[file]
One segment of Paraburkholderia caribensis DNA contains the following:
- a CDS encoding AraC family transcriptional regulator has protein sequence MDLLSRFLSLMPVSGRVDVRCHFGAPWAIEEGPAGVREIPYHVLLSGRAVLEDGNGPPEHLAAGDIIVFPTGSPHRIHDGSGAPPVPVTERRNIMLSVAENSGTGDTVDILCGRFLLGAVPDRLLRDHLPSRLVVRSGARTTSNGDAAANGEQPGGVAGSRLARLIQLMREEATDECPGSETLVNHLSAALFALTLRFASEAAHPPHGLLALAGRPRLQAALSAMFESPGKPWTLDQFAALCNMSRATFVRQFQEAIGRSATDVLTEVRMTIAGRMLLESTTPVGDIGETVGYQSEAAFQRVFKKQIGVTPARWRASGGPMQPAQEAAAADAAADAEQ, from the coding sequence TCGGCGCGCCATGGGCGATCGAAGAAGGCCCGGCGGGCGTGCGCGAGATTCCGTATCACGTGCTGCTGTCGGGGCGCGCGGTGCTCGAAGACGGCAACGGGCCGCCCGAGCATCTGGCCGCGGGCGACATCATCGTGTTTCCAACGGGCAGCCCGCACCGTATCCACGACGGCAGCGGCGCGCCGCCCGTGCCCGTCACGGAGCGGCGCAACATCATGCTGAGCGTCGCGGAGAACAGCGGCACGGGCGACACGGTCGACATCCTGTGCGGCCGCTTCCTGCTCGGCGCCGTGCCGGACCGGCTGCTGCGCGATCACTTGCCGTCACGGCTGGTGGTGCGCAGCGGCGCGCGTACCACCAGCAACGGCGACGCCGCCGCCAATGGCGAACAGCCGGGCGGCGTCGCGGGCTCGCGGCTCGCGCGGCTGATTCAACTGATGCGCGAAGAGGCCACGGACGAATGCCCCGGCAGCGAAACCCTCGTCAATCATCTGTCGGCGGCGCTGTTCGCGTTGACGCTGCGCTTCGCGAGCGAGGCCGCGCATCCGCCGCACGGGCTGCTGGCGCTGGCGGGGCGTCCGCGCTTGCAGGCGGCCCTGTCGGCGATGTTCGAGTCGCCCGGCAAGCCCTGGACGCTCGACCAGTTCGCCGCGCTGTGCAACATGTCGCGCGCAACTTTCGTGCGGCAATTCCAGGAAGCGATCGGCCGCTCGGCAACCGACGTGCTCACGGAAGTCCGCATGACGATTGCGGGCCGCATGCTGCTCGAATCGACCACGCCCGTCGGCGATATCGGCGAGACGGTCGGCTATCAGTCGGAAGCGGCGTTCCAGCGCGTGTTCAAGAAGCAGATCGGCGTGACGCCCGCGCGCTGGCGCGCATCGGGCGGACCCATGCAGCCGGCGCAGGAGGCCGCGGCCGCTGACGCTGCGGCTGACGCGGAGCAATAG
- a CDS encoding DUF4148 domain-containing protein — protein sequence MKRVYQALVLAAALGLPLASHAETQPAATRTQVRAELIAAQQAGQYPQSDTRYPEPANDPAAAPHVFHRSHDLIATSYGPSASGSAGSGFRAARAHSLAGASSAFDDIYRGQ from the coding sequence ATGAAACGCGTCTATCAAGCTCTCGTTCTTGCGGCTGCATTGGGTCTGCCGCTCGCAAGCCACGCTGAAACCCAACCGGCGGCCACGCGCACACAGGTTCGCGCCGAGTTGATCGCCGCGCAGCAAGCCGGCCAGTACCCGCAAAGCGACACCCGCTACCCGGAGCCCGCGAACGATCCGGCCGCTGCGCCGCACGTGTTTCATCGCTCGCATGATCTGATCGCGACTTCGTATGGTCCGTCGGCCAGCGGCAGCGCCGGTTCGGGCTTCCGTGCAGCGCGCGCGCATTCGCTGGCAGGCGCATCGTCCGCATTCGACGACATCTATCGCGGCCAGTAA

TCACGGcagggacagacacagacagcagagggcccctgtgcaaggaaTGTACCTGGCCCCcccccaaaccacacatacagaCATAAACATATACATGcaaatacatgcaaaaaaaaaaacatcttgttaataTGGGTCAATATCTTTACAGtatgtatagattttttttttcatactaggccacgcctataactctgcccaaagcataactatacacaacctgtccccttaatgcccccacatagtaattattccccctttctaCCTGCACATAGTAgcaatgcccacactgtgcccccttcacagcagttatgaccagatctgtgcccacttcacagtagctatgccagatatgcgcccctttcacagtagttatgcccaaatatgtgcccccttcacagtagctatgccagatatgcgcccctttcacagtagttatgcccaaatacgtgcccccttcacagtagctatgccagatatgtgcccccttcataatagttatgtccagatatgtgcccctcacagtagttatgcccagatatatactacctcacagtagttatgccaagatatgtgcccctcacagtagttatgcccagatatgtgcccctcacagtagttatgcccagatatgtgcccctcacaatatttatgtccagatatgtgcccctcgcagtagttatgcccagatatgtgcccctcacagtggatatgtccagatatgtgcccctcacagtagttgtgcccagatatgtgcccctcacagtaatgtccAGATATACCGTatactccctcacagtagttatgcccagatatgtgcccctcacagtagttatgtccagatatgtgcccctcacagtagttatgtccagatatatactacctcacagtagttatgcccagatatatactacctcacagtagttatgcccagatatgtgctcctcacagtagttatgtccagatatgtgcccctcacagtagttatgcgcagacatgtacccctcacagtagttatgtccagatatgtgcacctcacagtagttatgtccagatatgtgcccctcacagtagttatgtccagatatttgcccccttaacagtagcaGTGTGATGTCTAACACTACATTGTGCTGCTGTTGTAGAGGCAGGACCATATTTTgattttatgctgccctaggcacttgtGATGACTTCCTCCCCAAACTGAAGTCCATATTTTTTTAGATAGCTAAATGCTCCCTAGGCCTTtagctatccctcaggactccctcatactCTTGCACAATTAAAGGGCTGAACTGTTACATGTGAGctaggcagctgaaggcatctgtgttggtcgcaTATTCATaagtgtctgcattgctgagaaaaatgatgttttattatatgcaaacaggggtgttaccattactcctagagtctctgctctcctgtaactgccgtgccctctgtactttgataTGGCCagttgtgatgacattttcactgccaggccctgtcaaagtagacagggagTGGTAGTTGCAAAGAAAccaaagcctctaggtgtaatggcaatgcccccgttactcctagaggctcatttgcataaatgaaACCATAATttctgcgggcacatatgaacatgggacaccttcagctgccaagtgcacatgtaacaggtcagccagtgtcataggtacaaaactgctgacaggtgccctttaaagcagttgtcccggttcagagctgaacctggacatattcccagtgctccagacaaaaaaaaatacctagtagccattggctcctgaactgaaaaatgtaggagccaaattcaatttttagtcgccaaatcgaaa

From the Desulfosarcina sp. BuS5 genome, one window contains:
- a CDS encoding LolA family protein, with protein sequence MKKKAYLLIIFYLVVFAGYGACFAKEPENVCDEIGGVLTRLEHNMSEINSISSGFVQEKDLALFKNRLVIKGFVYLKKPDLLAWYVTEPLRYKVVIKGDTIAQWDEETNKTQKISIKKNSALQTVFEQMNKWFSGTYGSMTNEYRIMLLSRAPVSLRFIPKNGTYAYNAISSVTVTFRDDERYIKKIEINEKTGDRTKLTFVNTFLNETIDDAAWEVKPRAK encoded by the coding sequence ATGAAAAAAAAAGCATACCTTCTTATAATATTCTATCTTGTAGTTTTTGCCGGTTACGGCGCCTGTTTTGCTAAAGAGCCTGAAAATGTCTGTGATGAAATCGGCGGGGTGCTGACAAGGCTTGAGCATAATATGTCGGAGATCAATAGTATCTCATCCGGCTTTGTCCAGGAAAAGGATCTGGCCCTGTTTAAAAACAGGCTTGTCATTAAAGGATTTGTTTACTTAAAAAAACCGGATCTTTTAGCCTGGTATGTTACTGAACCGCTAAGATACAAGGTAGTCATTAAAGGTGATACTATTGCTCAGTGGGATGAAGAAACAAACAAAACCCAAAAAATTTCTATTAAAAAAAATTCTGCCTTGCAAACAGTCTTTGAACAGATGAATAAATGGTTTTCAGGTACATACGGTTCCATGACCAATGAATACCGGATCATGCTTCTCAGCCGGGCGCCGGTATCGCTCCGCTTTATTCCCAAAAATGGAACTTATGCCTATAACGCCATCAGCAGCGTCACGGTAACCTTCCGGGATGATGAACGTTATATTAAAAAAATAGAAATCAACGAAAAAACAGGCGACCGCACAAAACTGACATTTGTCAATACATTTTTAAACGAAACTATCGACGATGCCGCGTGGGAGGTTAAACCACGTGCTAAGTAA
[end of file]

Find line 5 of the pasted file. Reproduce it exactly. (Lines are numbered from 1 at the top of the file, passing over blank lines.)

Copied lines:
From the Desulfosarcina sp. BuS5 genome, one window contains: